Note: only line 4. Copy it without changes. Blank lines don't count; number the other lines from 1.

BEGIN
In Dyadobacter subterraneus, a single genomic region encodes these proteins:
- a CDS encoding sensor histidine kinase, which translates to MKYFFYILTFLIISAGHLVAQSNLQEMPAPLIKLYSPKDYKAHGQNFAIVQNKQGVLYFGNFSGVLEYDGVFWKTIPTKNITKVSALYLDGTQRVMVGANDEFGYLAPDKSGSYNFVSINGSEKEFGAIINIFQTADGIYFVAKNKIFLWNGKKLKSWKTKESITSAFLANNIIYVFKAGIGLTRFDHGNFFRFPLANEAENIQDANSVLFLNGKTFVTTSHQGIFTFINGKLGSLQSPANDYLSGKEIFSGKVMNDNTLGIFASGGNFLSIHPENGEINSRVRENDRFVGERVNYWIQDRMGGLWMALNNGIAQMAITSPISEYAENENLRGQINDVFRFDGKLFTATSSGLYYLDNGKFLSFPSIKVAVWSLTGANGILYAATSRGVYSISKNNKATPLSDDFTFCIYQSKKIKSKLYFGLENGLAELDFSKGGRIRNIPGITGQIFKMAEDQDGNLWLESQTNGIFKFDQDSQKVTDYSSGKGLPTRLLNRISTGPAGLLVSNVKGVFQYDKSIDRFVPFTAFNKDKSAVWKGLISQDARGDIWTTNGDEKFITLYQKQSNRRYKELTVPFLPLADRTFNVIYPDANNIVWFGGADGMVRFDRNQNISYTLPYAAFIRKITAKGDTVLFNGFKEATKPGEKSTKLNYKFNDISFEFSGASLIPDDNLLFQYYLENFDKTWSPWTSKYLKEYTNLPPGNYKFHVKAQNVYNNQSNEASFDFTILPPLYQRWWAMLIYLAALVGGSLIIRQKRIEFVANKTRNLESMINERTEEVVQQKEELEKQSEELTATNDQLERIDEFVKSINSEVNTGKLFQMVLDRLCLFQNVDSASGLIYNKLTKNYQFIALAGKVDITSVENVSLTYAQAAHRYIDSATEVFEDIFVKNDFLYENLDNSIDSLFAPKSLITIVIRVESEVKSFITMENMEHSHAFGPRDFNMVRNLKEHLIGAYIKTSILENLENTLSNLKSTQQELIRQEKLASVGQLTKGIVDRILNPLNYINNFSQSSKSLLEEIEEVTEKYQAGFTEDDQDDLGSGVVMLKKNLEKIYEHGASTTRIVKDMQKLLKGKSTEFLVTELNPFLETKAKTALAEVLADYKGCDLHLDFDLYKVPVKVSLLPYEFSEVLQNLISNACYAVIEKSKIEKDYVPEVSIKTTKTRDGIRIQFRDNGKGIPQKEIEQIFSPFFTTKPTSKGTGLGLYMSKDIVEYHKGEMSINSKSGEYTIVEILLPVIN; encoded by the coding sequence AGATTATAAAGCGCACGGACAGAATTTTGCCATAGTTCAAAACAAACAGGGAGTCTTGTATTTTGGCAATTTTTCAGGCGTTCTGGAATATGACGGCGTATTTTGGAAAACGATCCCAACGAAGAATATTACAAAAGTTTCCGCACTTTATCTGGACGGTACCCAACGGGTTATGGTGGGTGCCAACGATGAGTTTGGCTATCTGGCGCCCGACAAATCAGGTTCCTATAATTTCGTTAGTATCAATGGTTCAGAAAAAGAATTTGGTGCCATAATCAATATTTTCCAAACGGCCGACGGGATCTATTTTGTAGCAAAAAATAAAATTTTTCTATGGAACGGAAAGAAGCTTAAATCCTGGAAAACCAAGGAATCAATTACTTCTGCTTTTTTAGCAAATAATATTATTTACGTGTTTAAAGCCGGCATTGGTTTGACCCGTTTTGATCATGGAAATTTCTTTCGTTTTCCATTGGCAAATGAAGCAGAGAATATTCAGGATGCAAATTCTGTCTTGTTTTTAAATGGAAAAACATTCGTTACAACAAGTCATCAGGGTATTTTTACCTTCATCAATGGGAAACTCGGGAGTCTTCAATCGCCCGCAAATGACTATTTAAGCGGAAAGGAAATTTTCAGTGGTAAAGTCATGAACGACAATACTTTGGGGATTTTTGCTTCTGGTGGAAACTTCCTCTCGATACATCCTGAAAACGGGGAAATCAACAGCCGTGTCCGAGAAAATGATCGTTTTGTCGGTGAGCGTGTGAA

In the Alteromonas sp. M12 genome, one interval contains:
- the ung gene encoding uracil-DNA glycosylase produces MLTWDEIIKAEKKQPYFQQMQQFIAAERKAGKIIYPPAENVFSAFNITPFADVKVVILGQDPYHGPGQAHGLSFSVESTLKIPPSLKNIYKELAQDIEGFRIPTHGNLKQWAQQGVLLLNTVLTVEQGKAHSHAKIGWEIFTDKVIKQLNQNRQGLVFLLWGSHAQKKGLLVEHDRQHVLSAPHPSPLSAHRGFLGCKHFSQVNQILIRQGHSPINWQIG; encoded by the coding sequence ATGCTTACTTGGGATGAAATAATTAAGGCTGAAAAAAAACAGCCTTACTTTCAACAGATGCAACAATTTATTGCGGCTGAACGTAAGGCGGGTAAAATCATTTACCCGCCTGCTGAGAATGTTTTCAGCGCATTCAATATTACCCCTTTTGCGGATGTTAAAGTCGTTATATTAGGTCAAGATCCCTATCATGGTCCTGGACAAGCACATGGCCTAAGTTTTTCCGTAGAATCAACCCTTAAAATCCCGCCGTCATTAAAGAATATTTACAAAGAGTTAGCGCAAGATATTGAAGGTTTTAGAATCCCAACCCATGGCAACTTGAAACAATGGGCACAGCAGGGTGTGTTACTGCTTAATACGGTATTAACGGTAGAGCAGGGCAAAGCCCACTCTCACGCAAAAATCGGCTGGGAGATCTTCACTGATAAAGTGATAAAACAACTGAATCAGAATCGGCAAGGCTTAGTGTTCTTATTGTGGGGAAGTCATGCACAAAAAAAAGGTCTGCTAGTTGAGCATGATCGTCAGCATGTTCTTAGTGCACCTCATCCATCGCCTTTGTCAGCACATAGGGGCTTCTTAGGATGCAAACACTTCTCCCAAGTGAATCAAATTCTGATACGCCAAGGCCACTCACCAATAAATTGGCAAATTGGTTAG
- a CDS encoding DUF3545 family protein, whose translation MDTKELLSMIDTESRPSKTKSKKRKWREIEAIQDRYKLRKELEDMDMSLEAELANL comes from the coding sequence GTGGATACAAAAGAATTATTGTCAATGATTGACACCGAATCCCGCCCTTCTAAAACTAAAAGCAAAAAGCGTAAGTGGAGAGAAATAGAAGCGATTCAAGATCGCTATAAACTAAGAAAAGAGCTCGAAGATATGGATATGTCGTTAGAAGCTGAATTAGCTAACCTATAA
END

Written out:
- the ung gene encoding uracil-DNA glycosylase produces MLTWDEIIKAEKKQPYFQQMQQFIAAERKAGKIIYPPAENVFSAFNITPFADVKVVILGQDPYHGPGQAHGLSFSVESTLKIPPSLKNIYKELAQDIEGFRIPTHGNLKQWAQQGVLLLNTVLTVEQGKAHSHAKIGWEIFTDKVIKQLNQNRQGLVFLLWGSHAQKKGLLVEHDRQHVLSAPHPSPLSAHRGFLGCKHFSQVNQILIRQGHSPINWQIG; encoded by the coding sequence ATGCTTACTTGGGATGAAATAATTAAGGCTGAAAAAAAACAGCCTTACTTTCAACAGATGCAACAATTTATTGCGGCTGAACGTAAGGCGGGTAAAATCATTTACCCGCCTGCTGAGAATGTTTTCAGCGCATTCAATATTACCCCTTTTGCGGATGTTAAAGTCGTTATATTAGGTCAAGATCCCTATCATGGTCCTGGACAAGCACATGGCCTAAGTTTTTCCGTAGAATCAACCCTTAAAATCCCGCCGTCATTAAAGAATATTTACAAAGAGTTAGCGCAAGATATTGAAGGTTTTAGAATCCCAACCCATGGCAACTTGAAACAATGGGCACAGCAGGGTGTGTTACTGCTTAATACGGTATTAACGGTAGAGCAGGGCAAAGCCCACTCTCACGCAAAAATCGGCTGGGAGATCTTCACTGATAAAGTGATAAAACAACTGAATCAGAATCGGCAAGGCTTAGTGTTCTTATTGTGGGGAAGTCATGCACAAAAAAAAGGTCTGCTAGTTGAGCATGATCGTCAGCATGTTCTTAGTGCACCTCATCCATCGCCTTTGTCAGCACATAGGGGCTTCTTAGGATGCAAACACTTCTCCCAAGTGAATCAAATTCTGATACGCCAAGGCCACTCACCAATAAATTGGCAAATTGGTTAG